Nathan Grillo arrives in Palomo Grove to investigate the disappearance of Buddy Vance. Grillo is a shamed journalist, feeding on the weird and horrific in American society for publications like National Enquirer. For Grillo, the disappearance of Vance is manna from heaven. Until Vance resurfaces and arranges a party at his house in the town, inviting the great and good from Hollywood to attend. His house is a shrine to carnival, a literal funhouse. Grillo sneaks into the party, and witnesses the strangeness that ensues.
Buddy Vance is not Buddy Vance at all, but is Jaffe disguised by a sway. Jaffe’s plan is to lure these people to the town and make them bear witness to his moment of glory, and make an army of their nightmares..
Meanwhile, Fletcher has realised that his hallucinogenia is no match for Jaffe’s terrata, and he has no time to raise more. He passes the secrets of the Nuncio to Tesla Bombeck, before he sets himself on fire in an act of self-sacrifice. There is a crowd of townspeople watching the scene unfold, and Fletcher’s spirit touches each of them, which in turn inspires their hallucinogenia.
Tesla sets out to find the remnants of Fletcher’s Nuncio to destroy it, but Tommy-Ray Maguire is inspired by his father by now and tries to take it from her. In the scuffle, Tommy-Ray is touched by the Nuncio and is transformed into the Death Boy and he flees back to Palomo Grove. Gravely wounded from the battle, Tesla also tastes the Nuncio, and is transported to New Mexico, to the town of Trinity, where she meets Kissoon and is utterly disgusted by him.
Meanwhile, Jaffe is slowly becoming drunk on his own power to deceive. In the rush, he goes beyond his intention to create terrata and decides to show his audience his true power, to rip away the screen of reality and show the gathered there what lies beneath the veneer of the world. He takes a handful of the wall in his hand and pulls, bending the substance of the house out of true and revealing the secret world that exists beyond the veil. He pulls, revealing more and more, and slowly becoming consumed by it. Harold Katz and Jo-Beth Maguire arrive with an army of hallucinogenia, intending to take on Jaffe and his terrata, and witness the downfall of Jo-Beth’s father… just as Tommy-Ray arrives, too late to save him.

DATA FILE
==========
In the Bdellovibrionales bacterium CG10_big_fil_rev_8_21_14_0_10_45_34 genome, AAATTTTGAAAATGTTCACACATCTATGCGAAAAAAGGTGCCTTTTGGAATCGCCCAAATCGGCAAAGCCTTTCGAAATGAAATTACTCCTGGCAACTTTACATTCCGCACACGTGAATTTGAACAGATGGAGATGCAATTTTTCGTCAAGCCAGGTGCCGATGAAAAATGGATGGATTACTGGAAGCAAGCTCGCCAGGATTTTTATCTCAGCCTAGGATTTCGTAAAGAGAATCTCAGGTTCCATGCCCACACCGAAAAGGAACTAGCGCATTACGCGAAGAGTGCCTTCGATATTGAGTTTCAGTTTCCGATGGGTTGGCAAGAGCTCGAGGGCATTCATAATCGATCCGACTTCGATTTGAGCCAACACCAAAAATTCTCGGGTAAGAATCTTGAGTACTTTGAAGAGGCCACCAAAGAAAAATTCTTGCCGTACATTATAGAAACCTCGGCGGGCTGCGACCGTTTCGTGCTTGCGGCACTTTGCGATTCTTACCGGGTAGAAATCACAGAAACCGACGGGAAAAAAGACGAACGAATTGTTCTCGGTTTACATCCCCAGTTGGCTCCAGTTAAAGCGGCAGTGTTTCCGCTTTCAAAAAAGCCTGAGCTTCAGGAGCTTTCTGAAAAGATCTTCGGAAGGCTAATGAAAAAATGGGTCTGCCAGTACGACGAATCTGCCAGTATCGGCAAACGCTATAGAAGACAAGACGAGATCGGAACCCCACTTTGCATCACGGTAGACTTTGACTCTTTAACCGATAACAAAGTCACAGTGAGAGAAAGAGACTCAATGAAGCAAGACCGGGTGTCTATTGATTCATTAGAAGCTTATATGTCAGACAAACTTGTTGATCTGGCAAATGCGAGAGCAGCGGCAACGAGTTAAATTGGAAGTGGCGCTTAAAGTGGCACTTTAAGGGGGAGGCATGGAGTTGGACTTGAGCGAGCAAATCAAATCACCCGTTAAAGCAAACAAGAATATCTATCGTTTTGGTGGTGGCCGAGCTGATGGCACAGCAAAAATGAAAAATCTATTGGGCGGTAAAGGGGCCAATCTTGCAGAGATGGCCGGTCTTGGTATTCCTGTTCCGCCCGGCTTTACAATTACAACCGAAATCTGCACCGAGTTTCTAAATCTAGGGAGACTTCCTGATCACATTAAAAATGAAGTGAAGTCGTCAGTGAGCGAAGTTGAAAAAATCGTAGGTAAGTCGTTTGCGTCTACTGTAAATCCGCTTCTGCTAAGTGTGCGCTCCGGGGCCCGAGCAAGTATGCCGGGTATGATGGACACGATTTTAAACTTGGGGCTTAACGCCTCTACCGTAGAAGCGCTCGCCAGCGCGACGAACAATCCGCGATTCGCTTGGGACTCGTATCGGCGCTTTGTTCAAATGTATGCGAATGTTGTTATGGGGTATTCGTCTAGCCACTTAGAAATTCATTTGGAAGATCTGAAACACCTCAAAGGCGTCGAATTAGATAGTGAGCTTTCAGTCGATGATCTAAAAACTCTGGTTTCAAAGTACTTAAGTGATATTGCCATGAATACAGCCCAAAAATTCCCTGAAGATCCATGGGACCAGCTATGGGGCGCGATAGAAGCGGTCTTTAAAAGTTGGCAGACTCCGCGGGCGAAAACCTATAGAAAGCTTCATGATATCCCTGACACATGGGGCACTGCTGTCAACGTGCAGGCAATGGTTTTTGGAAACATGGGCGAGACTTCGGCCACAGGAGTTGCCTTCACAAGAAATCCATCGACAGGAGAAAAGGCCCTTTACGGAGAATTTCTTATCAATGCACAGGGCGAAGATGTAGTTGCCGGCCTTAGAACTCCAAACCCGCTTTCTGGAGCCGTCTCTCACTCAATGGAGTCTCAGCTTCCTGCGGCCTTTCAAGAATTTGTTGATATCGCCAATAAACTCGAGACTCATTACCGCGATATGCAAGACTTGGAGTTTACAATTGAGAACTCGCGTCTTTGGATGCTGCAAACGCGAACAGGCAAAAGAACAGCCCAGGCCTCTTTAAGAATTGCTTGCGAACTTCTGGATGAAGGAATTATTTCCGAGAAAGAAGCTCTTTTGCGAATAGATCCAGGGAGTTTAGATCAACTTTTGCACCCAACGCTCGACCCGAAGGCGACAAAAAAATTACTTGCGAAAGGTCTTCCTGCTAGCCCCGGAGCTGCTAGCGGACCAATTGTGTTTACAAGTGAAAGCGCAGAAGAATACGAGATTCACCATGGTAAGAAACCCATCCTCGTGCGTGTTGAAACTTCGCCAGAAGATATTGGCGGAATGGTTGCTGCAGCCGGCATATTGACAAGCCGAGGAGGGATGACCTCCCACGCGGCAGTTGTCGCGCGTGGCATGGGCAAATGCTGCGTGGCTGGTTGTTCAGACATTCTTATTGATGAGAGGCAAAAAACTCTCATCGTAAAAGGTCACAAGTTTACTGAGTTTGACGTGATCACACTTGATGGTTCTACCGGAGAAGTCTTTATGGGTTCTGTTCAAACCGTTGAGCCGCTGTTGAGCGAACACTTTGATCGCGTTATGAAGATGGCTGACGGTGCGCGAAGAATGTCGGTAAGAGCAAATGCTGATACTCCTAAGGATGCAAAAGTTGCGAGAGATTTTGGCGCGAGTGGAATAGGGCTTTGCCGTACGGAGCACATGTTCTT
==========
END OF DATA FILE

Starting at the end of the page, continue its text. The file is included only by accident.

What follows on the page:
The trio are sucked out of the real world and into Quiddity. They swim for a time, and the sea joins Jo-Beth and Harold together. They come onto the island of Ephemeris. Here, Tommy-Ray sees the Iad Uroboros, a seething mass of darkness which contains horrors beyond the imagining of man. The sight inspires him, and he takes that inspiration back into the real world.
Tesla and Grillo descend into the bowels of Palomo Grove, into the chasm that had claimed Buddy Vance, in search of whatever the experience in the house had left of Jaffe. They find him, bereft and bitter after his failure to wield the Art. What follows is a scene reminiscent of the game of riddles in The Hobbit, where Gollum and Bilbo Baggins trade riddles in return for Bilbo’s freedom. Jaffe leads Tesla as she tries to make sense of the things that she has seen, egging her on to the most profound discovery and explanation of the medallion that he first discovered all those years before Palomo Grove and the Nuncio.
Grillo and Tesla emerge from the chasm to the death of Palomo Grove, as the town destroys itself and sinks into the earth.
This is not the end though… not quite. Tesla returns to Trinity and The Loop, where she encounters Kissoon once again. This time, she knows the power that she wields and can control it. She uncovers the secret of the place, the pivotal moment of human history in the twentieth century, frozen in time and made a prison. She confronts Kissoon and discovers his crimes, and destroys the Loop… and a remnant of the Iad Uroboros. She has come into her power and revealed herself as a saving power in the human world.